Subject(s)
COVID-19 , Radiography, Dental, Digital , Acetic Acid/pharmacology , Artifacts , COVID-19/prevention & control , Disinfection/methods , Humans , Hypochlorous Acid , Radiography, Dental, Digital/methods , Reproducibility of Results , SARS-CoV-2
10.
Emerg Infect Dis ; 28(4): 881-883, 2022 04.
Article in English | MEDLINE | ID: covidwho-1674280

ABSTRACT

Of 379 severe acute respiratory syndrome coronavirus 2 samples collected in New York, USA, we detected 86 Omicron variant sequences containing Delta variant mutation P681R. Probable explanations were co-infection with 2 viruses or contamination/amplification artifact. Repeated library preparation with fewer cycles showed the P681R calls were artifactual. Unusual mutations should be interpreted with caution.


Subject(s)
COVID-19 , SARS-CoV-2 , Artifacts , Humans , Mutation , New York/epidemiology , SARS-CoV-2/genetics
12.
J Nucl Med Technol ; 49(4): 356-357, 2021 Dec.
Article in English | MEDLINE | ID: covidwho-1555166

ABSTRACT

A patient wearing the mandatory face mask because of the ongoing coronavirus disease 2019 pandemic underwent postradioiodine therapy scintigraphy. The spot view of the neck showed an area of uptake that was later demonstrated to be caused by contamination of the mask. This finding has led to updating the scan procedure for posttherapy scintigraphy by replacing the patients' masks before the scan acquisition.


Subject(s)
Artifacts , COVID-19 , Humans , Iodine Radioisotopes , Radionuclide Imaging , SARS-CoV-2
13.
Magn Reson Med ; 87(4): 1784-1798, 2022 04.
Article in English | MEDLINE | ID: covidwho-1525480

ABSTRACT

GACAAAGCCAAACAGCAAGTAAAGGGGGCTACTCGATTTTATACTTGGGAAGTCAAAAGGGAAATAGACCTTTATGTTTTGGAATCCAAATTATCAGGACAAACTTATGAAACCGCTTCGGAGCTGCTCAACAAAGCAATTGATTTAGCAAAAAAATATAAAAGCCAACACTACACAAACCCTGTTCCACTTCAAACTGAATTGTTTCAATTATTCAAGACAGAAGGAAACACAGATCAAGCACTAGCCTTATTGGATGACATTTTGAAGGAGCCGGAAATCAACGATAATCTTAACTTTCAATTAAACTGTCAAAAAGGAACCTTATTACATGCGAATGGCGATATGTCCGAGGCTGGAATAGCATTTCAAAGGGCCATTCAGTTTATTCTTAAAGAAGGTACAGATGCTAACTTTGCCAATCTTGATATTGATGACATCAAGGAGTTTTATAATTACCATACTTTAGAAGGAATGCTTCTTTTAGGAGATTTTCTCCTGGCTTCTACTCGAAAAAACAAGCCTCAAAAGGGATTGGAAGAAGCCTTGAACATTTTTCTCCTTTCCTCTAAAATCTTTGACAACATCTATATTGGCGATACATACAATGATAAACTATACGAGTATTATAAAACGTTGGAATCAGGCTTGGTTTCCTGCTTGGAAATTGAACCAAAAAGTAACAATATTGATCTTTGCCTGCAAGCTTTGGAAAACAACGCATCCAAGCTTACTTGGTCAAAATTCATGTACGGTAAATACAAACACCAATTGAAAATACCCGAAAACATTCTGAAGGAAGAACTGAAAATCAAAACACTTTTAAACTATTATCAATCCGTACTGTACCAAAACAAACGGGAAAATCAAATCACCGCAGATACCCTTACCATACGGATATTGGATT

PURPOSE: To develop an isotropic high-resolution stack-of-spirals UTE sequence for pulmonary imaging at 0.55 Tesla by leveraging a combination of robust respiratory-binning, trajectory correction, and concomitant-field corrections. METHODS: A stack-of-spirals golden-angle UTE sequence was used to continuously acquire data for 15.5 minutes. The data was binned to a stable respiratory phase based on superoinferior readout self-navigator signals. Corrections for trajectory errors and concomitant field artifacts, along with image reconstruction with conjugate gradient SENSE, were performed inline within the Gadgetron framework. Finally, data were retrospectively reconstructed to simulate scan times of 5, 8.5, and 12 minutes. Image quality was assessed using signal-to-noise, image sharpness, and qualitative reader scores. The technique was evaluated in healthy volunteers, patients with coronavirus disease 2019 infection, and patients with lung nodules. RESULTS: The technique provided diagnostic quality images with parenchymal lung SNR of 3.18 ± 0.0.60, 4.57 ± 0.87, 5.45 ± 1.02, and 5.89 ± 1.28 for scan times of 5, 8.5, 12, and 15.5 minutes, respectively. The respiratory binning technique resulted in significantly sharper images (p < 0.001) as measured with relative maximum derivative at the diaphragm. Concomitant field corrections visibly improved sharpness of anatomical structures away from iso-center. The image quality was maintained with a slight loss in SNR for simulated scan times down to 8.5 minutes. Inline image reconstruction and artifact correction were achieved in <5 minutes. CONCLUSION: The proposed pulmonary imaging technique combined efficient stack-of-spirals imaging with robust respiratory binning, concomitant field correction, and trajectory correction to generate diagnostic quality images with 1.75 mm isotropic resolution in 8.5 minutes on a high-performance 0.55 Tesla system.